The affordable education loan option
Cape Town - Portugal is not etched into the mind as a place where monster waves regularly come ashore.
But on Monday the consensus among the world’s top surfers was the waves surfed at Praia do Norte, near the village of Nazare on the country’s Atlantic coast, had been the biggest yet surfed.
That had everything to do with the killer storm that swept in through Europe from deep within the bowels of the Atlantic Ocean.
By Tuesday morning, the storm had killed 11 people in Britain and mainland Europe.
It also left Brazilian big-wave surfing champion Maya Gabeira – a regular at Dungeons, off Hout Bay – in hospital with a broken ankle. But it could so easily have left her dead.
Gabeira owes her life to fellow Brazilian big-wave surfer Carlos Burle, who braved the furious sea to drag her seemingly lifeless body to the beach.
Big-wave surfers converged at Praia do Norte after predictions correctly fingered it as the best place to find the biggest waves yet. Surfers were towed into the swells by jet ski and rode monsters while the storm, dubbed Christian by the French and St Jude by the English, caused havoc inland.
Clips of Gabeira’s wipe-out and rescue went viral on Monday.
Gabeira took off on a huge wave and seemed set to have the ride of her life, when she hit a bump and failed to recover. She ploughed into the wave and, as it broke, disappeared.
Burle, on stand-by to recover surfers with a jet ski, raced to her aid but was unable to get close to her.
Speaking to South African surfer and surfing journalist Craig Jarvis for the online Stab Magazine, Burle described his agony at seeing his friend disappear under the water.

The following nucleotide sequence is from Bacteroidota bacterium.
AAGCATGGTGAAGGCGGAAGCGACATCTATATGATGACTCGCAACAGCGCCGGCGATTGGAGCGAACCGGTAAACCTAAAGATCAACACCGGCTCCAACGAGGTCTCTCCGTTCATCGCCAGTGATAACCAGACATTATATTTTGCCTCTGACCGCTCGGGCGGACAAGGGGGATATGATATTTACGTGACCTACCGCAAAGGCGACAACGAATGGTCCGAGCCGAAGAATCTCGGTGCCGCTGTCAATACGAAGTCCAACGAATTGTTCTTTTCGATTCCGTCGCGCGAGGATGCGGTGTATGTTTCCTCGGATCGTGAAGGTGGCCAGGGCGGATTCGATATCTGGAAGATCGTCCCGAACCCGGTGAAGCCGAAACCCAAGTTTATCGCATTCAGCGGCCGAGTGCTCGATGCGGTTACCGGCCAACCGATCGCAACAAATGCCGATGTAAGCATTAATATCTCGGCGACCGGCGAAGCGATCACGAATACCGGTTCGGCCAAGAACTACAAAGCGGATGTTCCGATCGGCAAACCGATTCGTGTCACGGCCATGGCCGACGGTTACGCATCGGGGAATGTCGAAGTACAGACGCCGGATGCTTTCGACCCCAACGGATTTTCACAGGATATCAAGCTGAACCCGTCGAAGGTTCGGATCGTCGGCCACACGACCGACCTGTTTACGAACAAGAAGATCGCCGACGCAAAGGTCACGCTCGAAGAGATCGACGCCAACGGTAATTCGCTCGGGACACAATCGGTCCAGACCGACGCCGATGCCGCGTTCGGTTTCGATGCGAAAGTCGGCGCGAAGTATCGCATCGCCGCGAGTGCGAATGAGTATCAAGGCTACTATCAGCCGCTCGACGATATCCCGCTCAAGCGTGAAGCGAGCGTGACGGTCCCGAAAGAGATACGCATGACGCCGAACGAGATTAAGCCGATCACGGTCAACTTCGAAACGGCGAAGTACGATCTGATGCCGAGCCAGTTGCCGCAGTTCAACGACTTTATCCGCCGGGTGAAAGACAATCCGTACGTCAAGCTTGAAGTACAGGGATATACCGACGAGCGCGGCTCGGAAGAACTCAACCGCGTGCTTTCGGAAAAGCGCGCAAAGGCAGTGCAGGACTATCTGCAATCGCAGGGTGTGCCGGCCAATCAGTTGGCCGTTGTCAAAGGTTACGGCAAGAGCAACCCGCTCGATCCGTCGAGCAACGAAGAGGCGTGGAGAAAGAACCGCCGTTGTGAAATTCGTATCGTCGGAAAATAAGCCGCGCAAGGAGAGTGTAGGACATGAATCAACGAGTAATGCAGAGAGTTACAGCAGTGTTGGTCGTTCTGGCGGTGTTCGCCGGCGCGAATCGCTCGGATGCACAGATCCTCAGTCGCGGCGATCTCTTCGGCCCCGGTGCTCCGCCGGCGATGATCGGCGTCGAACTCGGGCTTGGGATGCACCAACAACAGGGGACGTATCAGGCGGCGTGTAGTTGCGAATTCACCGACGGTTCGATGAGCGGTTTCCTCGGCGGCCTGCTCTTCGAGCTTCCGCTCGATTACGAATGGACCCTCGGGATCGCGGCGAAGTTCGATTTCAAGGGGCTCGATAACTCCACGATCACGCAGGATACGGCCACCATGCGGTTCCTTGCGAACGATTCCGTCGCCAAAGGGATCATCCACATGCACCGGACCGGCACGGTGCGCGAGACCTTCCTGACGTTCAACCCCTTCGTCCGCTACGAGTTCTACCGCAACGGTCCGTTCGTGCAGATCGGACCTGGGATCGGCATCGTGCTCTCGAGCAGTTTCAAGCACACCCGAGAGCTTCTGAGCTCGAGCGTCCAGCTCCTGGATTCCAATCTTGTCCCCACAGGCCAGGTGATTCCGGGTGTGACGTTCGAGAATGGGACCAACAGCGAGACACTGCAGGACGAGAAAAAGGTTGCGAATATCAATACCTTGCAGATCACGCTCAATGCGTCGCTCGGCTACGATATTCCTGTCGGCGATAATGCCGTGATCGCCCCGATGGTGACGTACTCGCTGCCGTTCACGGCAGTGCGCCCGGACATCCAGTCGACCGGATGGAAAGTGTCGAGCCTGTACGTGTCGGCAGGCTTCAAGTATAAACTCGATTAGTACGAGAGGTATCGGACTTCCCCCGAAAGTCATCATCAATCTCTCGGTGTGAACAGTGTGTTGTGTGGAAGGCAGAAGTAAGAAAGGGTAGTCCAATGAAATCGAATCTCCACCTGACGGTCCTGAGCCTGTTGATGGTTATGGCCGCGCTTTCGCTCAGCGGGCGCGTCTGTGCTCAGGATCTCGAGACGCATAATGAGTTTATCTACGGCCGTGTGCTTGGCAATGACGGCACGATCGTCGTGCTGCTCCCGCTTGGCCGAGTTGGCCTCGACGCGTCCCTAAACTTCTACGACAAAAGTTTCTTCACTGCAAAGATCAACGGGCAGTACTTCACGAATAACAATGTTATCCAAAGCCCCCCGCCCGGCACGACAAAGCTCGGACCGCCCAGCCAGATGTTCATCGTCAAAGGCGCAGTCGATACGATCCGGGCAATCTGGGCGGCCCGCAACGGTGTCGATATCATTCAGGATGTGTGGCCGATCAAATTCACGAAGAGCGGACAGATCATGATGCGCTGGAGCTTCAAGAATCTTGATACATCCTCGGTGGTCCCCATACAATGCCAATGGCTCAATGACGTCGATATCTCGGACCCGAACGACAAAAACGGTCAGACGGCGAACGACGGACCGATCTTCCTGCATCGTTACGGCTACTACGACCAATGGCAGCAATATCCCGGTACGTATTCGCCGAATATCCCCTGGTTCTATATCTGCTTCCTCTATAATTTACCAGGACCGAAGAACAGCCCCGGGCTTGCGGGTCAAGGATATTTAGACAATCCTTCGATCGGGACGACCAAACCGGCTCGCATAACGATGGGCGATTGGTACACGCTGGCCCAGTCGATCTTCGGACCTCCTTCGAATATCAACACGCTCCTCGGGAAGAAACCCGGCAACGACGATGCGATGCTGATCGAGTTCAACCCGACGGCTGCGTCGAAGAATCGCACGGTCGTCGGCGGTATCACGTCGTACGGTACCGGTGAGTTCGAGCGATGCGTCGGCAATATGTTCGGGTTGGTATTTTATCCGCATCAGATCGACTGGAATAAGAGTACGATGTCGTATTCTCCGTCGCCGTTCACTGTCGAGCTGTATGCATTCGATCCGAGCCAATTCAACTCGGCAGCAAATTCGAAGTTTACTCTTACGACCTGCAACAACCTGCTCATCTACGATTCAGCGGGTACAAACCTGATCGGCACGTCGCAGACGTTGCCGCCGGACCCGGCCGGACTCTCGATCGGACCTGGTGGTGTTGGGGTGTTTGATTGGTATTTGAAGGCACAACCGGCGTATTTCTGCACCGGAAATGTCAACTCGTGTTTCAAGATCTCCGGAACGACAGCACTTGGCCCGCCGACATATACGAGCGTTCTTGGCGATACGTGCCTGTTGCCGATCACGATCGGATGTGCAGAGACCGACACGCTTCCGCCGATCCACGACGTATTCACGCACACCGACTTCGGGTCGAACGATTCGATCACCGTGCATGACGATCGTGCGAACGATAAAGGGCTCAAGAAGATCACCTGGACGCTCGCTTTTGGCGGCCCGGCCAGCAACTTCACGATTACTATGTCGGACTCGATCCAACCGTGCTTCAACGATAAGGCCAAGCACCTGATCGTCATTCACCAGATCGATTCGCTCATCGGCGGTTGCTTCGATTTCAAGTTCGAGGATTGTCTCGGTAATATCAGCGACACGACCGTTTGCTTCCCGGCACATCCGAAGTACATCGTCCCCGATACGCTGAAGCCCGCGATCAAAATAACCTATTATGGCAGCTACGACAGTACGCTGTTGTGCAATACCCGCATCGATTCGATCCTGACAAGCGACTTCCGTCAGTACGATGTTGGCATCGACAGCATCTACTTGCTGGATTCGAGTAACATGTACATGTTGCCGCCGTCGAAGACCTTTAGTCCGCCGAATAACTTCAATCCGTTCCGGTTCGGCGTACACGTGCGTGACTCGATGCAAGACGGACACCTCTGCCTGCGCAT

“I towed her into this wave and it was so big, man,” he told Jarvis. “She hit this bump but she managed to ramp over it, and then she hit a second bump and ramped it as well, but when she hit the third bump, she didn’t manage to jump it and just slammed into it. She broke her ankle then and there. Then she got caught inside by a giant wave and she disappeared.”
Burle saw Gabeira and raced for her but another wave tore her away.
“I lost her, man. I couldn’t find her. It was the worst situation I have ever been in… Then I saw her again but this time she was floating face down. She was heading for the rocks… I raced up to her, jumped off the ski and grabbed her. I couldn’t let her go.”
Gabeira was resuscitated on the beach and taken to hospital, where she was kept overnight for observation and treated for the broken ankle.
Soon after rescuing his friend, Burle surfed the biggest wave on record.
While the drama unfolded on Praia do Norte, Europeans dived for cover as the storm struck from Portugal to Germany on Monday.
At least 11 people were killed – four in Britain, three in Germany, two in Holland and one in each in France and Denmark.
Rough conditions forced rescuers to abandon the search for a 14-year-old boy who disappeared while swimming on a southern English beach on Sunday.
Winds reached 159km/h on the Isle of Wight off the southern English coast, according to Britain’s Met Office, while more than 500 000 homes in Britain and France were left without power. The storm disrupted transport and led to mass cancellations of flights and trains across Europe.
Cape Argus and Sapa-AFP